A commission set up to examine the case for a British Bill of Rights has failed to come up with a unanimous conclusion, it emerged.
The panel was created last year by Prime Minister David Cameron to investigate whether powers should be repatriated from Brussels.
Seven of the nine legal experts believe there is a strong argument in favour of a UK Bill of Rights but two opposed such a move, warning it was “possibly even dangerous, with unintended consequences”.
Commission chairman Sir Leigh Lewis said: “We hope that our report, based as it is on extensive consultation, will help people to reach an informed view on the issues it covers.
“We are united in believing that there needs to be respect for the existence of different intellectually coherent viewpoints in relation to the human rights debate, and in believing that the debate needs to be well informed and not distorted by the stereotypes and caricatures that have all too often characterised it in recent years.
“We hope that all of those interested in these vitally important issues will read our report.”
The commission has faced criticism from Mr Cameron for its slow progress and one member, Michael Pinto-Duschinsky, quit in May, claiming it had been rigged by europhiles Deputy Prime Minister Nick Clegg and former Justice Secretary Ken Clarke.
In the report, drawn up for Mr Clegg and current Justice Secretary Chris Grayling, the majority of experts said there was a strong argument in favour of a UK Bill of Rights that would “incorporate and build on” the UK’s obligations under the European Convention on Human Rights.
But Baroness Helena Kennedy and Professor Philippe Sands said the rest of the panel had failed to identify any shortcomings in the current system.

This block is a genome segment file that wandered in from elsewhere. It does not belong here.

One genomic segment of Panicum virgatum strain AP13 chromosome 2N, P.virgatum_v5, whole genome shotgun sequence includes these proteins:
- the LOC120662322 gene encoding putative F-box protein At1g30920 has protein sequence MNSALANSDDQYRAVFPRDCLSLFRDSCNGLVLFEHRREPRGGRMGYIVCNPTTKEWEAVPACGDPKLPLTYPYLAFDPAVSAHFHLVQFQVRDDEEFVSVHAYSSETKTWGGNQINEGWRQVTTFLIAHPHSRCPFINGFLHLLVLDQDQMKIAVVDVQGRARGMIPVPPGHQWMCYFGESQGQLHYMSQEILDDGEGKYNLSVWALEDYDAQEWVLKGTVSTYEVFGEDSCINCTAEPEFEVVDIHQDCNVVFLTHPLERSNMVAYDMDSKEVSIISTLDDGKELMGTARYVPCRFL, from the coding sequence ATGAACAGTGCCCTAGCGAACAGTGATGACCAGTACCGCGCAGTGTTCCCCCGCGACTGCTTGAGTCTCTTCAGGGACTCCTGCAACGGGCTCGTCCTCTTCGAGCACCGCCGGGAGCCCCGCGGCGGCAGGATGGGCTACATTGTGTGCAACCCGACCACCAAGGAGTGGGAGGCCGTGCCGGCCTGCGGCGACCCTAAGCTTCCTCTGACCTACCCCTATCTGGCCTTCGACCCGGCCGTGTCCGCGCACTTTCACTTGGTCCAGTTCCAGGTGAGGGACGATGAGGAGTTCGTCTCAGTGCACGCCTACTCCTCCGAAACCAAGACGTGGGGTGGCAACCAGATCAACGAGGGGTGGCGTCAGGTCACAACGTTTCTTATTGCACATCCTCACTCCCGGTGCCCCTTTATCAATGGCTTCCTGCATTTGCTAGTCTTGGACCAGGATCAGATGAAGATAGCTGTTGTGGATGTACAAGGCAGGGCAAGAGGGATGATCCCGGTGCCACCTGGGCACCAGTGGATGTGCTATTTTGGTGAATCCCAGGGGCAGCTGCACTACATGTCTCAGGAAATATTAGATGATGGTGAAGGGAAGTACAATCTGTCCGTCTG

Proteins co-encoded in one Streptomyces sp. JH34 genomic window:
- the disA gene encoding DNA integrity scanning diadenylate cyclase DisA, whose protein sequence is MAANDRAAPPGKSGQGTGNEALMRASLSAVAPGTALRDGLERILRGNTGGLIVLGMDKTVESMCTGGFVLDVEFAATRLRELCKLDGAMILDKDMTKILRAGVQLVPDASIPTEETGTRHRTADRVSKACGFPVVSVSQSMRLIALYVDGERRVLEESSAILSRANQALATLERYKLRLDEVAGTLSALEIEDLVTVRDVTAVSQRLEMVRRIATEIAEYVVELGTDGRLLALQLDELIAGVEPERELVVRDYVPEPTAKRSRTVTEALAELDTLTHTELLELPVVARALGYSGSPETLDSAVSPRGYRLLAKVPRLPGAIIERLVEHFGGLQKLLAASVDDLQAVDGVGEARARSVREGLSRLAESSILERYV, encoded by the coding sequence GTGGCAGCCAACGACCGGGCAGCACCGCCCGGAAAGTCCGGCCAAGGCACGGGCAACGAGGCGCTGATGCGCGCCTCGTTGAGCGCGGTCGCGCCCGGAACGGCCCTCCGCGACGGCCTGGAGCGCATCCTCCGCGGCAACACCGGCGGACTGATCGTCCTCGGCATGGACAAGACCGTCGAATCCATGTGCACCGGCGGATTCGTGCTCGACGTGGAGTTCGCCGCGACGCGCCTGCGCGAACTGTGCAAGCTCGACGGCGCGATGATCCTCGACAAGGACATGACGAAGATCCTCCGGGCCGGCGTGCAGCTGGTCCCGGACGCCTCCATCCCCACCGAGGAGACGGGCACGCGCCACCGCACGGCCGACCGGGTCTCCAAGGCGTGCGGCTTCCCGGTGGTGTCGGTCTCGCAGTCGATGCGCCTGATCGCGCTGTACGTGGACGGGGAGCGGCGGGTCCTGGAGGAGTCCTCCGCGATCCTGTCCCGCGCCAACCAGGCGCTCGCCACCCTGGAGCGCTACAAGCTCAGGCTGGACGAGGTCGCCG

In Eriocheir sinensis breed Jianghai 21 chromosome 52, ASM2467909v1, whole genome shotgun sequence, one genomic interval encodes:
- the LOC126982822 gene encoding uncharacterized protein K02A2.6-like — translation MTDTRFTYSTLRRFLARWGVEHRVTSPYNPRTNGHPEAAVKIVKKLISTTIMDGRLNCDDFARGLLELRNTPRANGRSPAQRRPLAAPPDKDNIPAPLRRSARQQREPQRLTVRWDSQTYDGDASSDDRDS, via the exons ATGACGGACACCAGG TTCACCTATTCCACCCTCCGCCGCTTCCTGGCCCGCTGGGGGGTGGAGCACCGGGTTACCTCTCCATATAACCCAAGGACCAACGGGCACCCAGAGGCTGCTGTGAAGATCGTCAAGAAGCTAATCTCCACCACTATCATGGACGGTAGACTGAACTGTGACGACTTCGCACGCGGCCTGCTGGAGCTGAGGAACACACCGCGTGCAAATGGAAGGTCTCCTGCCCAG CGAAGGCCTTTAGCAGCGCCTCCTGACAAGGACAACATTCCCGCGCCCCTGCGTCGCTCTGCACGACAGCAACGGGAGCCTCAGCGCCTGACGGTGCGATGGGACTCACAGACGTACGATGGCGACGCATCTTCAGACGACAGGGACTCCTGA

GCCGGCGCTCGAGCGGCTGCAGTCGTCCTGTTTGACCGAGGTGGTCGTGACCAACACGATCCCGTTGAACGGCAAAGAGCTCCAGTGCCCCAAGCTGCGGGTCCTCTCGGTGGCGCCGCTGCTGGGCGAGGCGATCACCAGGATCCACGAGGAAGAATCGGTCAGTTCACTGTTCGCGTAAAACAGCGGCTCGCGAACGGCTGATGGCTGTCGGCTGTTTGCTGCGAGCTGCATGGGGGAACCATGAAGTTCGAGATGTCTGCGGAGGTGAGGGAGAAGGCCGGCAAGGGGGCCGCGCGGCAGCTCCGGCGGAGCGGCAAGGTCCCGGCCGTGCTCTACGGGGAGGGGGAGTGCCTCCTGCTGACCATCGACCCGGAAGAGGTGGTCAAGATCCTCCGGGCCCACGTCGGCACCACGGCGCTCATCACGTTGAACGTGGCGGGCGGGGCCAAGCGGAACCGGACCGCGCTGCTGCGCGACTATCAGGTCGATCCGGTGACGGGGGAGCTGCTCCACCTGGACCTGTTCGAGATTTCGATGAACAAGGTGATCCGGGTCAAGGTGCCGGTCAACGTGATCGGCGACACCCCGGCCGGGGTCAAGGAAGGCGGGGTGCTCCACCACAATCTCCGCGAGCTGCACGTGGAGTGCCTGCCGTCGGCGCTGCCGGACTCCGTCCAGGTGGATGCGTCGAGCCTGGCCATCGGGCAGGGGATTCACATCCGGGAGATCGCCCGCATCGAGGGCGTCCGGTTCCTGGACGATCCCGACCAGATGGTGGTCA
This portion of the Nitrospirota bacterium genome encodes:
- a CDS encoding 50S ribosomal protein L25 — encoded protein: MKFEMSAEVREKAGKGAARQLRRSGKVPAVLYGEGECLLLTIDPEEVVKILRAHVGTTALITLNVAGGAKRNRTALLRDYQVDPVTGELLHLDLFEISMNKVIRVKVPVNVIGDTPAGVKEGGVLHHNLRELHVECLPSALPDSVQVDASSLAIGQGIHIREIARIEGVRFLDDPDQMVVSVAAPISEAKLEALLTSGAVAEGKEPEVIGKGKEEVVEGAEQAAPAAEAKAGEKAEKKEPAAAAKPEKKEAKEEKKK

The Commission cost the taxpayer £700,000 – although this came under the allocated budget of £804,000.
Although the Commission did not publish a separate minority view report, the views of the minority were laid out in a separate section.
Baroness Kennedy and Prof Sands raised fears that some people would use a British Bill as a path towards withdrawal from the European Convention.
They believe some Commission members failed to stick to the terms of reference, specifically to investigate a Bill that “incorporates and builds on all our obligations under the European Convention on Human Rights enshrined in British law”.
The two members fear some members’ conclusions would be used to “decouple the UK from the European Convention on Human Rights”.
But Sir Leigh said the majority view – that there is a strong case for a British Bill – was based on sticking to the terms. He said the majority believed a British Bill of Rights would come to be seen as “owned by this country, by the people of this country, by the parliament of this country”.